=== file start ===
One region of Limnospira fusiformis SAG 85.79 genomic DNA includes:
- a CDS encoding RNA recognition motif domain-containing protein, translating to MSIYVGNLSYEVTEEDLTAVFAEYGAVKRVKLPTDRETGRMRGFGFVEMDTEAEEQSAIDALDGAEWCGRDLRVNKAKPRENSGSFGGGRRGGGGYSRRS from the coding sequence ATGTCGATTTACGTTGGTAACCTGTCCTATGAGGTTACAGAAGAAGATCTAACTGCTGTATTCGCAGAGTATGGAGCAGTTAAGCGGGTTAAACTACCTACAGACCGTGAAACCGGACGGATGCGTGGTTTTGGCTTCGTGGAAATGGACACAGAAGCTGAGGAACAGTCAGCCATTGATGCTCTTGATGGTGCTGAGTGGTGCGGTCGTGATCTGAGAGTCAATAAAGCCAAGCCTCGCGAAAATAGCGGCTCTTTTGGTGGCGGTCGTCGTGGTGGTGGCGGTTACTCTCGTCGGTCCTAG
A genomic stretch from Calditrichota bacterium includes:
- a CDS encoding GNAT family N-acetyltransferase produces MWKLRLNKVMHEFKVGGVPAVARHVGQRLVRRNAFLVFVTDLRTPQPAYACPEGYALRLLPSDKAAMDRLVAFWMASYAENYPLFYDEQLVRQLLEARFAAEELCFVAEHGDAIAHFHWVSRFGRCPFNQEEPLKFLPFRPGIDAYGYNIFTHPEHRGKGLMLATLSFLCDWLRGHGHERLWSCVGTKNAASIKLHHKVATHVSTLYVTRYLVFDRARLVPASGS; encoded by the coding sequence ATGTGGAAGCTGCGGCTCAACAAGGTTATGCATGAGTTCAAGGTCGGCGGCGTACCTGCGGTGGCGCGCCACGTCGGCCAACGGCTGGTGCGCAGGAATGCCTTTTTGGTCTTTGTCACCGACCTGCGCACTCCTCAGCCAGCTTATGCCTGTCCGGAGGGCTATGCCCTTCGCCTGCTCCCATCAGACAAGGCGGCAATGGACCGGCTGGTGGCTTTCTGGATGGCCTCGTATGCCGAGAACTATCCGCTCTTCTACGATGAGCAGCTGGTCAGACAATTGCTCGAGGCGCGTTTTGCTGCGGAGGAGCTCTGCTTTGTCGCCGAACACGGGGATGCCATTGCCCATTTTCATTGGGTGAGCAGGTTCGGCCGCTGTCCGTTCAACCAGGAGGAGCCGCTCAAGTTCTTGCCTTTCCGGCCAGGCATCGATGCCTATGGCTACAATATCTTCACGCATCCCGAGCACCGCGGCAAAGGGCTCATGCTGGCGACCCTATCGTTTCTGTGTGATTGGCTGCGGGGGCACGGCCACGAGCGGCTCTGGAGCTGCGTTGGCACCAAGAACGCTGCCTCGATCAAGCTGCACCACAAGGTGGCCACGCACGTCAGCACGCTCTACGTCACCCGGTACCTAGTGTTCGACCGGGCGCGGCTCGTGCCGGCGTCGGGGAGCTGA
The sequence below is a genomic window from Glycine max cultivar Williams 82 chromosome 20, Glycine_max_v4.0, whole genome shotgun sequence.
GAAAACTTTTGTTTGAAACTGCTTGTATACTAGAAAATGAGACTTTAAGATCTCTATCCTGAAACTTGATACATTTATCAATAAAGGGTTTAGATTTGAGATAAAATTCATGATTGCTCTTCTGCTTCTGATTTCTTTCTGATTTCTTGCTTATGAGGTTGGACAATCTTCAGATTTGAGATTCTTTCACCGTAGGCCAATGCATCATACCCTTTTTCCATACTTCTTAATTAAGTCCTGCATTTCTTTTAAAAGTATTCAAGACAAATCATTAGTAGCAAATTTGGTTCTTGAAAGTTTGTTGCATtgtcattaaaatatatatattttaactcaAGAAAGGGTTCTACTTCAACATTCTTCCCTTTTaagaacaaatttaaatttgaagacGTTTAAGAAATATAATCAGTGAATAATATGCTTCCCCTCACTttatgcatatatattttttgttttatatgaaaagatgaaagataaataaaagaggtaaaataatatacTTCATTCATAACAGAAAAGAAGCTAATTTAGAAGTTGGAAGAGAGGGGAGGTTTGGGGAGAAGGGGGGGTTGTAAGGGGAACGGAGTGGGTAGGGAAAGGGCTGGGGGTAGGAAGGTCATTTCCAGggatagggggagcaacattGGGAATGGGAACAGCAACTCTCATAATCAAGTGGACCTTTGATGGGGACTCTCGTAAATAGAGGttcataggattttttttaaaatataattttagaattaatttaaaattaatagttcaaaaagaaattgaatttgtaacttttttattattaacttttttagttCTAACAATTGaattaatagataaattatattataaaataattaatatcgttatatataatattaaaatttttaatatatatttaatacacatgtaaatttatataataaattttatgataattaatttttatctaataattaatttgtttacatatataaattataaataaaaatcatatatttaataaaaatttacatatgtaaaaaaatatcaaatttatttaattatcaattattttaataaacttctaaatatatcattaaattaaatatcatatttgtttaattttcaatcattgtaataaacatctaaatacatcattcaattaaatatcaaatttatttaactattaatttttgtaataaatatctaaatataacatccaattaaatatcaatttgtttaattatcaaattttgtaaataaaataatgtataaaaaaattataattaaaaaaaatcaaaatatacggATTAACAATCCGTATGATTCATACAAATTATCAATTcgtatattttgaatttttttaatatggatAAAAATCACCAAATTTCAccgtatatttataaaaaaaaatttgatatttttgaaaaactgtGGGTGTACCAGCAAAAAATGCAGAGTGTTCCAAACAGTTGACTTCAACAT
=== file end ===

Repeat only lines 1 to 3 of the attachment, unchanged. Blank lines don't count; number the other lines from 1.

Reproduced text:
One region of Limnospira fusiformis SAG 85.79 genomic DNA includes:
- a CDS encoding RNA recognition motif domain-containing protein, translating to MSIYVGNLSYEVTEEDLTAVFAEYGAVKRVKLPTDRETGRMRGFGFVEMDTEAEEQSAIDALDGAEWCGRDLRVNKAKPRENSGSFGGGRRGGGGYSRRS from the coding sequence ATGTCGATTTACGTTGGTAACCTGTCCTATGAGGTTACAGAAGAAGATCTAACTGCTGTATTCGCAGAGTATGGAGCAGTTAAGCGGGTTAAACTACCTACAGACCGTGAAACCGGACGGATGCGTGGTTTTGGCTTCGTGGAAATGGACACAGAAGCTGAGGAACAGTCAGCCATTGATGCTCTTGATGGTGCTGAGTGGTGCGGTCGTGATCTGAGAGTCAATAAAGCCAAGCCTCGCGAAAATAGCGGCTCTTTTGGTGGCGGTCGTCGTGGTGGTGGCGGTTACTCTCGTCGGTCCTAG
A genomic stretch from Calditrichota bacterium includes: